The Horror Tree Presents… An Interview With S. L. Edwards
Today we’re sitting down to interview one S. L. Edwards. Part man, part weredog, part lover of olives and mayo*, he is also the creator of the upcoming collection ‘Whiskey and Other Unusual Ghosts’. The work has an introduction by Charles P Dunphey and is described as follow: “Whiskey and Other Unusual Ghosts debuts a meteoric new voice in modern dark fiction. In these tales, you’ll discover the humanity of horror, and the traumas that birth ghosts of all kinds. From inner demons to the bloodied fields of war, Edwards maintains his unique voice while whispers of classic writers such as Arthur Machen and Thomas Ligotti shine through. Edwards enters the contemporary dark fiction crowd with a standout collection that is likely to cement his position amongst the modern greats.”
*S.L. hates olives and mayo with a passion rarely found outside of a zealot who has found the latest person they feel is against their own cause and the two must be offered to him at all available opportunities.
Horror Tree (HT): Mr. Edwards, what can you tell our readers about your upcoming blasphemous work known only as ‘Whiskey and Other Unusual Ghosts’?
- L. Edwards (SLE): First, thanks for having me, Stuart. I broke into the scene largely because of what you do at Horror Tree. The site was a gamechanger, and really allowed me to get my foot through the door. It’s an honor to be here, talking about my debut collection.
So that brings me to the collection. “Whiskey” is a collection of twelve stories (plus a bonus story after the Afterword). Each story has an illustration from the incomparable Yves Tourigny. I may be biased, but I think this is his best work. It’s called “Whiskey and Other Unusual Ghosts” because the stories are, at their core, about the things that haunt us. Violence, intimate and political. Mistakes. Addictions. Deals made between people who you never know. Devastating obsessions. The “ghosts” in these stories are more thematic than literal, and the supernatural merely serves as a catalyst for horrors that were already there. Latent variables brought to the forefront. They focus on a variety of characters, who I came to know pretty well in the course of writing.
I’m proud of it, but I would be lying if I didn’t tell you I’m a little anxious too. The writing community has been very kind to me, and I just hope I can make people proud. Charles P. Dunphey, in particular, has taken me on as a new writer and I owe him so much for it.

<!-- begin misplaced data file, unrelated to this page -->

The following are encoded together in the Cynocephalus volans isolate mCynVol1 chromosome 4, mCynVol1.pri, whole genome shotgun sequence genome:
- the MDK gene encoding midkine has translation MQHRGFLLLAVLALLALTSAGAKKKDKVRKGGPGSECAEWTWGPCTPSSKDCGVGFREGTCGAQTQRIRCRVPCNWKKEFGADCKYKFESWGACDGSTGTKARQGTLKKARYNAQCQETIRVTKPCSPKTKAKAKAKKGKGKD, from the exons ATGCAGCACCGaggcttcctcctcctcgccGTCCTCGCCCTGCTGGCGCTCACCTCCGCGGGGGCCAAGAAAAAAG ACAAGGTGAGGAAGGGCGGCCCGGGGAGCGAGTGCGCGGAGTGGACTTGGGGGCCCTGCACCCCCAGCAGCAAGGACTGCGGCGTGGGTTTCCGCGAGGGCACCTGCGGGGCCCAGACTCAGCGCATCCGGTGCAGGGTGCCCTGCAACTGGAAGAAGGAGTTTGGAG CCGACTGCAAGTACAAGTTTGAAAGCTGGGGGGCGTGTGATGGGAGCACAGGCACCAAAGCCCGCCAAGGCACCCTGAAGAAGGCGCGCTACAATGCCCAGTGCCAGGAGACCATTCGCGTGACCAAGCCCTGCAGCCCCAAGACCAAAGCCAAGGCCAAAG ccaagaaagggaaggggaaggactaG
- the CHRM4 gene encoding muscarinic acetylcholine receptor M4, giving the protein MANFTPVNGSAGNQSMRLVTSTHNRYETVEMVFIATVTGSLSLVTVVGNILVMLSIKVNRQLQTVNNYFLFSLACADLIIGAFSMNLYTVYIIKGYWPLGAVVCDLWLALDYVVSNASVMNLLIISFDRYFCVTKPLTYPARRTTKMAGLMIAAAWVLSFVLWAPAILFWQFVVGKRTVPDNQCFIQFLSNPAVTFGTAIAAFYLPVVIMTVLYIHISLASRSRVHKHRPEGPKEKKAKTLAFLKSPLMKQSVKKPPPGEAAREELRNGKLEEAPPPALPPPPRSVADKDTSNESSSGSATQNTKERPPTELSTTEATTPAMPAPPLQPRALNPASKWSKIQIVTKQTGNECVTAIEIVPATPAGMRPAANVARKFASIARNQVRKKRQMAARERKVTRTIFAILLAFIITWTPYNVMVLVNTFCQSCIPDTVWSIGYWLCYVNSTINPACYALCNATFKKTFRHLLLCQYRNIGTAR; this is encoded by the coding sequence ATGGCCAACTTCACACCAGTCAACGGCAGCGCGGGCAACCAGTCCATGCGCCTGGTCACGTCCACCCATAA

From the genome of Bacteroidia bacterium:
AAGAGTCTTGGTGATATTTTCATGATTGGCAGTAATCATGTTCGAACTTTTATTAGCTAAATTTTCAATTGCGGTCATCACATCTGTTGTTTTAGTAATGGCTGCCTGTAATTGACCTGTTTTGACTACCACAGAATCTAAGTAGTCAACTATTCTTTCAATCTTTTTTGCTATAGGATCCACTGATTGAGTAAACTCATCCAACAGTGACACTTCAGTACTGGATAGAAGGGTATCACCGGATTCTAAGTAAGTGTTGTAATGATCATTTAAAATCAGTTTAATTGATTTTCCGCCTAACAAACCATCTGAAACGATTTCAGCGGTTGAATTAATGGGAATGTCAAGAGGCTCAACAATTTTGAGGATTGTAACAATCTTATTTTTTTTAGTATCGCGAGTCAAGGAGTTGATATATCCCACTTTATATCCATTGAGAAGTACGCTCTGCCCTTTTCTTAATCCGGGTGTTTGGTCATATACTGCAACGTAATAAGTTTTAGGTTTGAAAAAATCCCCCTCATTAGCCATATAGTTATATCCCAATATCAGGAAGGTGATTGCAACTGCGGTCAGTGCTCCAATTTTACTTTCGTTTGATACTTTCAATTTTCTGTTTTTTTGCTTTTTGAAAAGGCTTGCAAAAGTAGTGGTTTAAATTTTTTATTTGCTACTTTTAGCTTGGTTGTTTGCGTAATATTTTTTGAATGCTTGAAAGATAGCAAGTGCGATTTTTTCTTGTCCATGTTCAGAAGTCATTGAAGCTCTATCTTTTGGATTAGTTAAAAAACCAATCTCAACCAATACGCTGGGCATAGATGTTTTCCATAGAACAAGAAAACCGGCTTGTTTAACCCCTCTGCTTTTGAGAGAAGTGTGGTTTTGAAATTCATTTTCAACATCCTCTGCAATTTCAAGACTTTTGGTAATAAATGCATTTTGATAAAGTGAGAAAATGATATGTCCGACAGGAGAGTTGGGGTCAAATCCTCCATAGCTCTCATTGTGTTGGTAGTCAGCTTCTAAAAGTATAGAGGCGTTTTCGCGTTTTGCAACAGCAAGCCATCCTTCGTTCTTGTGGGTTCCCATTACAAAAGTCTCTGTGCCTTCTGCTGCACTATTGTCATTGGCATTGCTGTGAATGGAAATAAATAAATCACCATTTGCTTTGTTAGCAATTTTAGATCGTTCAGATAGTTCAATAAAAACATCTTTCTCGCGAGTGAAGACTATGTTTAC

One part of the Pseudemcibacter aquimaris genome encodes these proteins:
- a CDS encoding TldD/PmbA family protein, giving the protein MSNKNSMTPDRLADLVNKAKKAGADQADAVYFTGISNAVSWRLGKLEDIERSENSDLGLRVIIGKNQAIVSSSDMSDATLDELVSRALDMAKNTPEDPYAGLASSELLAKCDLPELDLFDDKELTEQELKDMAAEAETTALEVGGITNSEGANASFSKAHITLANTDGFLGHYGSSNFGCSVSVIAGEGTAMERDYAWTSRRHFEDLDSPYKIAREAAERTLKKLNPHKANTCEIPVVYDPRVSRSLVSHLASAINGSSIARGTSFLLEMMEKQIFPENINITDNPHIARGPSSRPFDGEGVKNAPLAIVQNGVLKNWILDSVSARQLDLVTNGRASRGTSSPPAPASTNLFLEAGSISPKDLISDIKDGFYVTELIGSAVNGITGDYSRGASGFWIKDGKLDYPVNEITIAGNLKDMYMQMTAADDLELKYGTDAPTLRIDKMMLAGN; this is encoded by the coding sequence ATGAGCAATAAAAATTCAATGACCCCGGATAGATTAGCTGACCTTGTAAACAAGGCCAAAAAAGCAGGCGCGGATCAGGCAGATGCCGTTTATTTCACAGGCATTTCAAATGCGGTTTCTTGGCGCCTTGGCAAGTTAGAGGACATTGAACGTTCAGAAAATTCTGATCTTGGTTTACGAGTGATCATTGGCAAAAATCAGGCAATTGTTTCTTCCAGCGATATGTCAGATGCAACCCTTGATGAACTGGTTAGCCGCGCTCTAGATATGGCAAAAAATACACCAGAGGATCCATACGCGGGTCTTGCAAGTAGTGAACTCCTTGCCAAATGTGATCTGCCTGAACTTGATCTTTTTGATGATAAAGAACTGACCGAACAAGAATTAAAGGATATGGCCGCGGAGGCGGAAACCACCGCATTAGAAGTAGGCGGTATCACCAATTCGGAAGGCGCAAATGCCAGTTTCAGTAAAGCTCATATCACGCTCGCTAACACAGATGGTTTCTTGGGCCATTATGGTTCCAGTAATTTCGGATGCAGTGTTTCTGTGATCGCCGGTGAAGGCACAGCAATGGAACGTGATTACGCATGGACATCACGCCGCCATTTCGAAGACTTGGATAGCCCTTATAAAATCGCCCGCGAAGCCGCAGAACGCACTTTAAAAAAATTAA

HT: You enjoy bringing back characters from your stories and revisiting them in new tales. Does this collection contain any crossover in characters from your other works? Any from within the collection itself?
- L. Edwards: Originally, there were going to be two stories containing a character named “The Matchmaker.” The Matchmaker is a mix of internet urban legends, myths coming out of the intelligence world, and a bit of an autobiographical monster. The premise of the Matchmaker was relatively straightforward, this is a person (question marks on “person”) who people can summon by leaving very specific amounts of money in a very specific pattern. There are different Matchmaker “maps” for major urban areas across the world. And once properly hired, the Matchmaker will arrange one murder for their client to carry out. Essentially, the Matchmaker allows people to kill other people, but with no consequences. However, one of those stories got cut.
But as I was assembling “Whiskey,” the tone of the collection became quite clear. It would have been difficult to bring in Congressman Marsh (my politically Lovecraftian character), or Joe Bartred (my occult detective). I enjoy writing those characters and a few others, but I would like to have enough material to collect these characters into their own collections later on down the road.
HT: Do you feel that any of the stories found within will lead to other tales of involving spirits? Your call on if I mean alcohol, nonphysical beings, or both!
SLE: Oh, I think they already have! I’m currently shopping around another collection, entitled Monsters of the Sea and Sky that follows similar themes from Whiskey. Particularly, the stories in Monsters build off of the DNA established in “Cabras” and “Volver Al Monte,” which kind be found in the latter half of Whiskey and Other Unusual Ghosts. The “spirits” in these stories are centered around political violence, it’s cyclical nature and repeating consequences. There is something profoundly sad to me in peace being a divisive issue. It’s very rare for groups to make peace with their friends, instead it is by necessity that peace be made between groups and nations that do not trust each other. That have no reason to trust each other! And for this reason, we conflict repeated over, over and over again.